November 6, 2011 - Thirty-Second Sunday in Ordinary Time

Today's Readings

This parable is confusing for some people, but a little clarification goes a long way. The virgins are girls, bridesmaids. Virgin is just the standard word for an adolescent girl. Their job was to be a part of the procession, carrying lamps.

I used to think that the wise girls were really the selfish girls. I learned about sharing in kindergarten, but it seems that these girls did not. Why not share the oil? Then I finally heard, as if for the first time, the reasoning of the wise girls and realized that they were right. There might not be enough for both. The oil each girl had in her flask might keep her lamp lit for 8 hours but would only keep two lamps lit for 4 hours. If they had shared the oil, they might have ended up with no light at all. It would be foolish to share the oil and burn through the limited supply twice as quickly.

What about the strange words of the bridegroom, “I do not know you”? The foolish girls went to town to buy some oil, and when they came back, presumably with well-lit lamps, they knock on the door respectfully. “Lord, Lord”, they say, “open up for us.” He does not refuse to open, but simply admits that he does not know them.

There is a parallel here between this parable and the end of the Sermon on the Mount, 18 chapters earlier. There Jesus says, “Not everyone who says to me, ‘Lord, Lord,’ will enter the Kingdom of Heaven, but the one who does the will of my Father in heaven. On that day many will say to me, ‘Lord, Lord, did we not prophesy in your name, and cast out demons in your name, and do many mighty works in your name?’ And then will I declare to them, ‘I never knew you.’” The girls say “Lord, Lord.” The bridegroom says, “I do not know you.”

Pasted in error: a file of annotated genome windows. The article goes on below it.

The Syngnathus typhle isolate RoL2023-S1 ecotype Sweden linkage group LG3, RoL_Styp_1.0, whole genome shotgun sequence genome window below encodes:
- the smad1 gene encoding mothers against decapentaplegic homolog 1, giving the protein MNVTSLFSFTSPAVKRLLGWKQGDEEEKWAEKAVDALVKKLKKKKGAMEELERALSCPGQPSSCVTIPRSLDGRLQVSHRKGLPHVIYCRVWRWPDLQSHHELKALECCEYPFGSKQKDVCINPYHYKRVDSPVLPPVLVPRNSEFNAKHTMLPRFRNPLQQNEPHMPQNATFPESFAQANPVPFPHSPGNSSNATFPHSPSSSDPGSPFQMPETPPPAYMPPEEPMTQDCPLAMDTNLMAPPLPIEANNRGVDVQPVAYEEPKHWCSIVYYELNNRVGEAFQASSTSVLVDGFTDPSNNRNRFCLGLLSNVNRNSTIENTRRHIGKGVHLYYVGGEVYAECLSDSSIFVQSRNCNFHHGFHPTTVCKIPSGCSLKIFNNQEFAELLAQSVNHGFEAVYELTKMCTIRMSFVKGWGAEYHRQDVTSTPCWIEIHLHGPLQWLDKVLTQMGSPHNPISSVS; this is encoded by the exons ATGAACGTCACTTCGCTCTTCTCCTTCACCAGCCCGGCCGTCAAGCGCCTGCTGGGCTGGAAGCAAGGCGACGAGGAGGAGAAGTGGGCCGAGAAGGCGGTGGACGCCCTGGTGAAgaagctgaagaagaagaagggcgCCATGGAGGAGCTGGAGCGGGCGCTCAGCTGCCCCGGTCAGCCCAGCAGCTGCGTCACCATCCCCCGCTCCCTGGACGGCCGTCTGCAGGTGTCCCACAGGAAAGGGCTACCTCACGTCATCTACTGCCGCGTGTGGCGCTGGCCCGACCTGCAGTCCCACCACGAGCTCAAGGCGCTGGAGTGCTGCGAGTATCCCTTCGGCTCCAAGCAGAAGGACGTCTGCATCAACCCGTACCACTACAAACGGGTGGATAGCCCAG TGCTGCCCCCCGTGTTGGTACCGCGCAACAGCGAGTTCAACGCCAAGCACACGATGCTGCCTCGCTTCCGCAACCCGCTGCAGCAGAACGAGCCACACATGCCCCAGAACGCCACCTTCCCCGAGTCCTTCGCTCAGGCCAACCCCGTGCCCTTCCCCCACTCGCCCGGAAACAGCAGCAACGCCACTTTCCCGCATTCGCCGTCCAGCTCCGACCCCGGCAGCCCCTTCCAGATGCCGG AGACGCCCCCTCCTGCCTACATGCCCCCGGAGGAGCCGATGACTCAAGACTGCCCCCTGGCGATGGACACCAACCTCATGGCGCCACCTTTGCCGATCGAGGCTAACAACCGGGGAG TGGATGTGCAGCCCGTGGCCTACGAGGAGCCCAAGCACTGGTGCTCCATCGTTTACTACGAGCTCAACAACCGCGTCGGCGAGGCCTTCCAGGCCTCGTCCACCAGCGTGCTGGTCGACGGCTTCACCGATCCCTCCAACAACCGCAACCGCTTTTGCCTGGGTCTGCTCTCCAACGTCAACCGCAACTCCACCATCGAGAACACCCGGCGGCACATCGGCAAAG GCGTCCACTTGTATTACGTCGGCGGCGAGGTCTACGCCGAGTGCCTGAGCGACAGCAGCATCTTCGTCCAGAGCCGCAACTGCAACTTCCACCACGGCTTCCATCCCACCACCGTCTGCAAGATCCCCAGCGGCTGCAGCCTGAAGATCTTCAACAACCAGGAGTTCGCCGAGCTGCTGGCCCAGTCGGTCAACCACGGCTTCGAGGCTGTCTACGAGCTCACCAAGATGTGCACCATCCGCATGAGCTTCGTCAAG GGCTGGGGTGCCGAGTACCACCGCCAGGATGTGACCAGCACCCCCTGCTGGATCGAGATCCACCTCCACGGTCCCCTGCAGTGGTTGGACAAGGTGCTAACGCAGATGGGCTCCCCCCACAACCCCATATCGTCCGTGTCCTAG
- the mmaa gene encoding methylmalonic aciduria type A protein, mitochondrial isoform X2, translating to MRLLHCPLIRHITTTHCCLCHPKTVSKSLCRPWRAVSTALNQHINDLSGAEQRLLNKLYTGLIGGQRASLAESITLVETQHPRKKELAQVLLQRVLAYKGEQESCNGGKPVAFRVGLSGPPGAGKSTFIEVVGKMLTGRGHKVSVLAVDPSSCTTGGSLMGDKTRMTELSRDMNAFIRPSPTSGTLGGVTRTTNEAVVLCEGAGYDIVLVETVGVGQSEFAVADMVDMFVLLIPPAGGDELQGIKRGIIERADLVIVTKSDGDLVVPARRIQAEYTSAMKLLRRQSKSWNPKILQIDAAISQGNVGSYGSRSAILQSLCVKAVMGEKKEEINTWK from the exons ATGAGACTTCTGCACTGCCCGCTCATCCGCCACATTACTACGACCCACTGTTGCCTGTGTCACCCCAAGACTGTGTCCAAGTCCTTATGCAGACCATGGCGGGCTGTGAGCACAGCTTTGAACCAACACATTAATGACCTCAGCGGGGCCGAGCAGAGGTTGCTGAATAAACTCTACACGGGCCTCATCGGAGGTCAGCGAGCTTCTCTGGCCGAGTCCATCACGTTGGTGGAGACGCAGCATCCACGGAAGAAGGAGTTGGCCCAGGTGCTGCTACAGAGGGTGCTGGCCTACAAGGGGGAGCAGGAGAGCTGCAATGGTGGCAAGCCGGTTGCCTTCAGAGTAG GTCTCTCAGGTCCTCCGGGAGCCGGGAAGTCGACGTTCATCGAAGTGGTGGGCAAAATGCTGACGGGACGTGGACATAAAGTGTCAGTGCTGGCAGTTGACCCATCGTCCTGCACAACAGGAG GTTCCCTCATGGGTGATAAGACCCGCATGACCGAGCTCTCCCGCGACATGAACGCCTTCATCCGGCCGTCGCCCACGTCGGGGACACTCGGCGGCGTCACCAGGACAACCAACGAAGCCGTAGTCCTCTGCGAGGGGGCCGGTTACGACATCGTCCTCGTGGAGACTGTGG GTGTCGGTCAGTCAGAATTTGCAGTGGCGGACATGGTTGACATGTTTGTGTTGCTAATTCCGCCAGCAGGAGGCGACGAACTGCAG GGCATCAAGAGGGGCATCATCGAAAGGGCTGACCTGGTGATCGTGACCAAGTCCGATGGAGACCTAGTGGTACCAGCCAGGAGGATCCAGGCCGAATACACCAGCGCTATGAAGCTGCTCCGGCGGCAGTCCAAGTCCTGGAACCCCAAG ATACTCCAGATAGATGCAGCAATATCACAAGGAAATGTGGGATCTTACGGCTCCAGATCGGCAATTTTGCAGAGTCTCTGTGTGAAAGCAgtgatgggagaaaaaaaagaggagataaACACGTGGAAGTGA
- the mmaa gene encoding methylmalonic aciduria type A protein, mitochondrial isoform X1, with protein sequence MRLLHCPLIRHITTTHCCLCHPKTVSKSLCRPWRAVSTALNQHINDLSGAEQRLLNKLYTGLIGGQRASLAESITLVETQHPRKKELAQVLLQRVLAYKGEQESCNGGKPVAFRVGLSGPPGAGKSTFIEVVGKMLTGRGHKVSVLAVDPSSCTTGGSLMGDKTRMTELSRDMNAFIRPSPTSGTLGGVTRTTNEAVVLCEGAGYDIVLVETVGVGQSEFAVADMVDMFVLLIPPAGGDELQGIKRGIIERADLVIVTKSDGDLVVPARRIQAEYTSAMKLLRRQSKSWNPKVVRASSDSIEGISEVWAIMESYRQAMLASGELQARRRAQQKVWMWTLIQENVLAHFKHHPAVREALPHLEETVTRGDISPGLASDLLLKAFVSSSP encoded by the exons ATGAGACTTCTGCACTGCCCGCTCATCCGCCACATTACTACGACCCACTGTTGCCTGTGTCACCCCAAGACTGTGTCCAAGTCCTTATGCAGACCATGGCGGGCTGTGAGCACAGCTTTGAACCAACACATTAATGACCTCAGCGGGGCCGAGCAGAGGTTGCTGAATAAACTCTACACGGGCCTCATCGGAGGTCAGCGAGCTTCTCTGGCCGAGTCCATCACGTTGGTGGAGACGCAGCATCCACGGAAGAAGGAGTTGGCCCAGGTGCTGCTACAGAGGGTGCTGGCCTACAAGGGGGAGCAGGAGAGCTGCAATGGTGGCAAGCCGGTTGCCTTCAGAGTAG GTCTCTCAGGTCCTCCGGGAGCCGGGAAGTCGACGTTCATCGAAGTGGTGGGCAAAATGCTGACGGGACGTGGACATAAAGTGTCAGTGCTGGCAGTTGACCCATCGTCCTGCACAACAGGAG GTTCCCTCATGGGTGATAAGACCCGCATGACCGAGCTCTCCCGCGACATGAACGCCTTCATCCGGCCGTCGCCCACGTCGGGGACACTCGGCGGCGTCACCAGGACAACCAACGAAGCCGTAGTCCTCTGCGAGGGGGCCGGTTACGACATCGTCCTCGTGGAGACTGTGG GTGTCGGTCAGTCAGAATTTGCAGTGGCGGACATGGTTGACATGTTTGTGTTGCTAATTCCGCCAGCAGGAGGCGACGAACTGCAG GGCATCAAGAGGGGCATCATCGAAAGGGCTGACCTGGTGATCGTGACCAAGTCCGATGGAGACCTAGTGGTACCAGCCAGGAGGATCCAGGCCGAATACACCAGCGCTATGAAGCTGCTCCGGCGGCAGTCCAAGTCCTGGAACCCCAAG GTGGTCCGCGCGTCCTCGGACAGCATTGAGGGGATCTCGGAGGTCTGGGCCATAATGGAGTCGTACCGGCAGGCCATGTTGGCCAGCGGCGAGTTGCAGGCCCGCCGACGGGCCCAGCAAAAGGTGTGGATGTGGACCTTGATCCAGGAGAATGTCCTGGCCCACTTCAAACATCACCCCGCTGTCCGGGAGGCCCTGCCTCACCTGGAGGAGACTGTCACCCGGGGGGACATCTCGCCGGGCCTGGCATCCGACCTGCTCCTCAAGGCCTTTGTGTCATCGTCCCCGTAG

So what do all these symbols mean? Oil is a symbol of the Holy Spirit: it is used in Baptism and Confirmation and Anointing of the Sick to signify the Holy Spirit. If that is the case, there are two kinds of Holy Spirit in this parable, for there are two kinds of oil container. Some of the Holy Spirit is in a lamp, burning. Some of the Holy Spirit, at least for the five wise girls, is in a flask, not burning. So also, in every Christian, there are two kinds of Holy Spirit: there is the Holy Spirit that burns – a jumping up and down, casting out demons, speaking in tongues, healing the sick with a touch, floating in the air kind of Holy Spirit, and then there is the Holy Spirit that does not burn – a quiet, prayerful, loving your neighbor, biting your tongue, suffering patiently kind of Holy Spirit.

Of course there is really only one Holy Spirit, just as the oil in the lamps and the oil in the flasks was the same oil. It is not the Holy Spirit who is different; the difference is in the containers: our souls. Now all the girls had lamps, but only some had flasks. Every Christian is glad to have the power of the lamp, but not everyone wants to do the work required to fill up the flask. Some Christians go so far as to consider the lamps to be the real Holy Spirit. They gather on Sunday and speak in tongues and play music that sets their hearts on fire; they like to see miracles and healings and spectacular conversions. These are gifts from God; I do not denigrate any of this, but if this is all Christianity is for them, they are like the foolish girls: lamps but no flasks.